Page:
AB: One of the greatest rewards of historical research, I think, is when you are able to construct in detail a plan or project that did not come about. Benjamin’s project for a new journal called Angelus Novus occupied him a great deal in 1921–22; he wrote an ambitious and developed announcement of its program and came close to putting together a first issue. His announcement glosses the title as pointing to the journal’s hoped-for ephemerality and contemporaneity by gesturing towards angels of the Talmud who, he writes, at every moment and in enormous, ever-replenishing numbers, are born, sing before God, and die. His rewriting, as it were, of Klee’s image—whose reference to the Isenheim Altarpiece I can’t imagine the Grünewald devotee Benjamin failing to catch—in terms of Jewish angelology emblematizes one of his journal’s ambitions, of serving as a locus for a kind of Jewish-Christian exchange, but one marked by the “mutual alienness” of the contributions. Benjamin’s journal would have taken its place in a larger context of parallel attempts, such as the journal The Creature, which had a Jewish, a Protestant, and a Catholic editor, in accordance with the plan of Benjamin’s close friend, the Protestant theologian Florens Christian Rang, who also worked on Angelus Novus.

Not a single issue was printed. Benjamin had serious problems with his collaborators; among other things, he counted on Scholem’s active participation when Scholem was not in fact interested in the project, a strain in their friendship that affected how Scholem wrote about Benjamin’s angel decades later. But it was not merely that: the kind of interreligious dialogue Benjamin pursued here, in often contentious conversation with that of other participants in the postassimilatory “Jewish Renaissance,” might be called, to use Scholem’s words, “on the level of historical reality, never anything else but a fiction” (74). Yet it may be described, and, as Benjamin wrote in a letter to Rang, “this unwritten journal could not be any more important or dear to me if it existed” (103).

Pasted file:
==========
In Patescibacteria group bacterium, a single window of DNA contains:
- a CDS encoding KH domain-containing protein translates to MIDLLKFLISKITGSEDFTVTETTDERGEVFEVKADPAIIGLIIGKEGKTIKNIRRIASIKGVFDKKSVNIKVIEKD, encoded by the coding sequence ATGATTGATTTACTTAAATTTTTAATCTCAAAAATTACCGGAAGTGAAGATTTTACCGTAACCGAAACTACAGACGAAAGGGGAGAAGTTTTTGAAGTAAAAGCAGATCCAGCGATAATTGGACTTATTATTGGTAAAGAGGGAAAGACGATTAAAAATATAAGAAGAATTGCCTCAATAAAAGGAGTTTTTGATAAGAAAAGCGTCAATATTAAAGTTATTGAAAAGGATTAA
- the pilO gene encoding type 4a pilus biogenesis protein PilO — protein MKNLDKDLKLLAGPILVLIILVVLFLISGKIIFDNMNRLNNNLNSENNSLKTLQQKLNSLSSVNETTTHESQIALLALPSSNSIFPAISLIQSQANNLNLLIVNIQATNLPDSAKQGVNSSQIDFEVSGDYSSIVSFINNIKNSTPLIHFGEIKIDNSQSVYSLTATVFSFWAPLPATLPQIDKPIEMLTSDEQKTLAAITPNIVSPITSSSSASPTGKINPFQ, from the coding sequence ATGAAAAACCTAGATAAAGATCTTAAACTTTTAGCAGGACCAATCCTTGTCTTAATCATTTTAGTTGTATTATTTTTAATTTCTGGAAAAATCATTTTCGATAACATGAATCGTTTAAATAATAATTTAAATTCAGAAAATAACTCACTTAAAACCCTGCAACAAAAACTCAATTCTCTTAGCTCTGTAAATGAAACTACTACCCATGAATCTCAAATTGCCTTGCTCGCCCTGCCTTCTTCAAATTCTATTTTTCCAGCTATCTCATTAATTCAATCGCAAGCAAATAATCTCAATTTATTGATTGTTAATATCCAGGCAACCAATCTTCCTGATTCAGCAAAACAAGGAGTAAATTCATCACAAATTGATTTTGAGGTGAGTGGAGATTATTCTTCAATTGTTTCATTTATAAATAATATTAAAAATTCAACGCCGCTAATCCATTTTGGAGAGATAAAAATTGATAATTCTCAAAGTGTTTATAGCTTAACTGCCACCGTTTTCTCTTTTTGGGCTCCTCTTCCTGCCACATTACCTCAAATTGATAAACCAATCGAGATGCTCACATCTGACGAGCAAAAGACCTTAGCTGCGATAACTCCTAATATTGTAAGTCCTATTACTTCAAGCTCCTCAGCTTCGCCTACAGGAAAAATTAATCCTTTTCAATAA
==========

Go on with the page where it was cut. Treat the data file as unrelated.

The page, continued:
The historical retrieval of what didn’t happen is an important part of my most recent research, in quite another context, for an upcoming exhibition of the work of photographer and writer Lucia Moholy (1894–1989), curated by Jan Tichy and Jordan Troeller at the Kunsthalle Praha. She was involved in a formidable but failed effort after the Second World War to bring about a very different information economy in scientific publishing from the one we know—a non-commercial one under public ownership, using documentary reproduction, especially microfilm, to deal with the much increased scale and volume of research. Much of her effort was perhaps only reconstructable now; I needed recent historical work provoked by the current landscape of scientific publishing—dominated by companies like Clarivate and Elsevier that extract staggering profits from academic research, much of it publicly funded—to understand the importance of her project.

Benjamin Beese is a graduate student in Germanic Languages & Literatures at the Ohio State University. He received his B.A. in History from Middlebury College.  

Matthew Johnson is Senior Lecturer in Germanic Languages & Literatures at the Ohio State University. He received his Ph.D. in Germanic Studies from the University of Chicago.

Edited by Jonathon Catlin

Featured image: Selection from the cover of Annie Bourneuf’s Behind the Angel of History: The Angelus Novus and Its Interleaf (University of Chicago Press, 2022).